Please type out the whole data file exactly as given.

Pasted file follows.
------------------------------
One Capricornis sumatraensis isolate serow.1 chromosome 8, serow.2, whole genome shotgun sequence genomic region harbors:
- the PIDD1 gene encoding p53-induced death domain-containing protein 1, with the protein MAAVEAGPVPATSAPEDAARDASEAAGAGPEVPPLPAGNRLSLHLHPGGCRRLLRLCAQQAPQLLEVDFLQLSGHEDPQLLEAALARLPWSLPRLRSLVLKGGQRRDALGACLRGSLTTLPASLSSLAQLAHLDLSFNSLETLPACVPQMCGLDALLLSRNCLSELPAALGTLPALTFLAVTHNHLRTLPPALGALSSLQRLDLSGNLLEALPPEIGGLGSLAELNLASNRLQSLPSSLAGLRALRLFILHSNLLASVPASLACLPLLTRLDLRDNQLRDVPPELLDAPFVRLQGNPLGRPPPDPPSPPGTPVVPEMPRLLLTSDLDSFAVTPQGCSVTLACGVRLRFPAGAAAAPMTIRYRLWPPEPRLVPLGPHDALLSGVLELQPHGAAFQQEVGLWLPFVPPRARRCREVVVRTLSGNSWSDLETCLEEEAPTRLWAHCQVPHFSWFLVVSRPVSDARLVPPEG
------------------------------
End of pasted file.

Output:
One Capricornis sumatraensis isolate serow.1 chromosome 8, serow.2, whole genome shotgun sequence genomic region harbors:
- the PIDD1 gene encoding p53-induced death domain-containing protein 1, with the protein MAAVEAGPVPATSAPEDAARDASEAAGAGPEVPPLPAGNRLSLHLHPGGCRRLLRLCAQQAPQLLEVDFLQLSGHEDPQLLEAALARLPWSLPRLRSLVLKGGQRRDALGACLRGSLTTLPASLSSLAQLAHLDLSFNSLETLPACVPQMCGLDALLLSRNCLSELPAALGTLPALTFLAVTHNHLRTLPPALGALSSLQRLDLSGNLLEALPPEIGGLGSLAELNLASNRLQSLPSSLAGLRALRLFILHSNLLASVPASLACLPLLTRLDLRDNQLRDVPPELLDAPFVRLQGNPLGRPPPDPPSPPGTPVVPEMPRLLLTSDLDSFAVTPQGCSVTLACGVRLRFPAGAAAAPMTIRYRLWPPEPRLVPLGPHDALLSGVLELQPHGAAFQQEVGLWLPFVPPRARRCREVVVRTLSGNSWSDLETCLEEEAPTRLWAHCQVPHFSWFLVVSRPVSDARLVPPEG